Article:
The problem? They don’t play all that well. Those that do play on a serviceable basis are usually far too easy to circumvent. Not all games support multiplayer, but those that do offer support for both online and local play. The drawback, however, is that despite my best efforts, online play is already dead. I haven’t been able to find a single online match. Whether you’re playing in the Game Select, or via the Free Roam, you’re given the same options to choose from per-game, with varying options preset depending on the game.
Slot Machine, for instance, simply allows you to play it in singleplayer, which makes sense given the nature of the game. That’s the only option present for this game, as well as other like minded experiences; Disk-O, and Stop Light. Air Hockey and Ping Pong, on the other hand, offer up the choice to play only in a multiplayer space, which again makes sense given that these games are strictly PvP. The rest of the games however, allow the option to play either in singleplayer, in multiplayer, or via a challenge mode. More on that shortly folks.
The crux of play sees you taking to a game of your choosing and competing to either beat your opponent, meet/exceed a highscore, or win a gamble. The singleplayer-only games are gated behind a token system, which you can earn through playing the other available games. I’m not quite sure why this system is in place, because in truth, playing either Slot Machine, Disk-O, or Stop Light, are not all that fun. If anything, they’re relatively tedious and come across quite filler. Regardless, you’ll need tokens of varying amounts to partake.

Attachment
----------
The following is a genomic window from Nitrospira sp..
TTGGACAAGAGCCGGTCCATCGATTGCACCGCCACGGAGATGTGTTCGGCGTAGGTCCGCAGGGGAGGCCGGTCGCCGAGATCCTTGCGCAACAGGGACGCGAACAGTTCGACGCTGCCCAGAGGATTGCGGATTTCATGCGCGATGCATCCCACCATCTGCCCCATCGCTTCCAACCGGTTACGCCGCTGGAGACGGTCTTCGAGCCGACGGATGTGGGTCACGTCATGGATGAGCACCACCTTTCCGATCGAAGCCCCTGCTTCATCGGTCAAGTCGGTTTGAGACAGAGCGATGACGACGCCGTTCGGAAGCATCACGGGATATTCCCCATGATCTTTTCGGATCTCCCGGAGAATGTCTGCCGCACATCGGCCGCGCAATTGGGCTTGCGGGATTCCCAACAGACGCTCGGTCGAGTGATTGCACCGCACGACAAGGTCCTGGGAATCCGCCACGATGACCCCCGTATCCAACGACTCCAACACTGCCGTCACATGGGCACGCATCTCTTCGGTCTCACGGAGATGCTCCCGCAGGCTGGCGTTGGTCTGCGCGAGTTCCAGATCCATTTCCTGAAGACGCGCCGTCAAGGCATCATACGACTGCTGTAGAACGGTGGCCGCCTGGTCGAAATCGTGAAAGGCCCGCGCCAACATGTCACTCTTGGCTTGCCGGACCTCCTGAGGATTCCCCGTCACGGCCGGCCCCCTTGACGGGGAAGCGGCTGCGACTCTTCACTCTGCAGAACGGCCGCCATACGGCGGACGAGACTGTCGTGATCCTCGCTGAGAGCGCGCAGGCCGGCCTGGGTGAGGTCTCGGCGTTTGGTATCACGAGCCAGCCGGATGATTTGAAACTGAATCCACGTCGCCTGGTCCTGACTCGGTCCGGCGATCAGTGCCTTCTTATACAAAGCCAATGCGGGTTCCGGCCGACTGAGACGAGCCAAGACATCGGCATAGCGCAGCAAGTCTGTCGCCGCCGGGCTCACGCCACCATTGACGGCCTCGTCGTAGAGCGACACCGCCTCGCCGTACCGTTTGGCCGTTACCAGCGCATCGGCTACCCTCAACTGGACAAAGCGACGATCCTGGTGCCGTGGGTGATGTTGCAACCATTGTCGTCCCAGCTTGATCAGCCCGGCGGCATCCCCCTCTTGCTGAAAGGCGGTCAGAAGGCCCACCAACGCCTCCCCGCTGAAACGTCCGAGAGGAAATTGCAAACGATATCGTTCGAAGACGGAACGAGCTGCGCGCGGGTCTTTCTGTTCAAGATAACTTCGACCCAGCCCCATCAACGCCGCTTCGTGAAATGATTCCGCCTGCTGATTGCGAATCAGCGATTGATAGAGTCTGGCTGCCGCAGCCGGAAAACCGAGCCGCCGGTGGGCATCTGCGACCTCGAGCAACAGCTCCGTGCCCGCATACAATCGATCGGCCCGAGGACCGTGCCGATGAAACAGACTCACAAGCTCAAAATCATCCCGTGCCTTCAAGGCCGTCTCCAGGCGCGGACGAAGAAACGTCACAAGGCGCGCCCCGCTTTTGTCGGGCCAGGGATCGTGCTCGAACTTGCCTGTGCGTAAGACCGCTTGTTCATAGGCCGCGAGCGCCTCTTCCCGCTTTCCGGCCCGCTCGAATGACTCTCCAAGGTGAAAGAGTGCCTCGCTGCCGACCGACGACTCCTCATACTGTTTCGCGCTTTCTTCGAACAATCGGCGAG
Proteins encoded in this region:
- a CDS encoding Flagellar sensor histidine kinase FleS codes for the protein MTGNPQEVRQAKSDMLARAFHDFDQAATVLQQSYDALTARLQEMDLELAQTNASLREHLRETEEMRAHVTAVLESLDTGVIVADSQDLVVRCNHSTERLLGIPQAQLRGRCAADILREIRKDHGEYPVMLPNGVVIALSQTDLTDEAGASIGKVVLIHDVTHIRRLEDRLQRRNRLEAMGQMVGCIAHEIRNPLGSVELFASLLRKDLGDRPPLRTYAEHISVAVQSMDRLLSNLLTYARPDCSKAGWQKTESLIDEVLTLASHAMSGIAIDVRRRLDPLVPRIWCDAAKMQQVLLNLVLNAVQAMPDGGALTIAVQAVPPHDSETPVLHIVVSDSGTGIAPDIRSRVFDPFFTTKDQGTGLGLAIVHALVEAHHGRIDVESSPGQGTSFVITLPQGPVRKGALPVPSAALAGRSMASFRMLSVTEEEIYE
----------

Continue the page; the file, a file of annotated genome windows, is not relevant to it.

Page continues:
You’ll earn these via pretty much any other game that you can take to, but they’re dished out very poorly. Essentially, this means you’ll need to grind the other games if you fancy a spot of gambling. Throughout play of any game, you’ll also earn tickets. This currency is used for purchasing cosmetic additions, such as trading the sack you throw in Corn Hole for a baloney sandwich, or, altering the color of your darts in darts. It’s all relatively straightforward stuff. You can also use tickets to unlock the aforementioned challenge modes.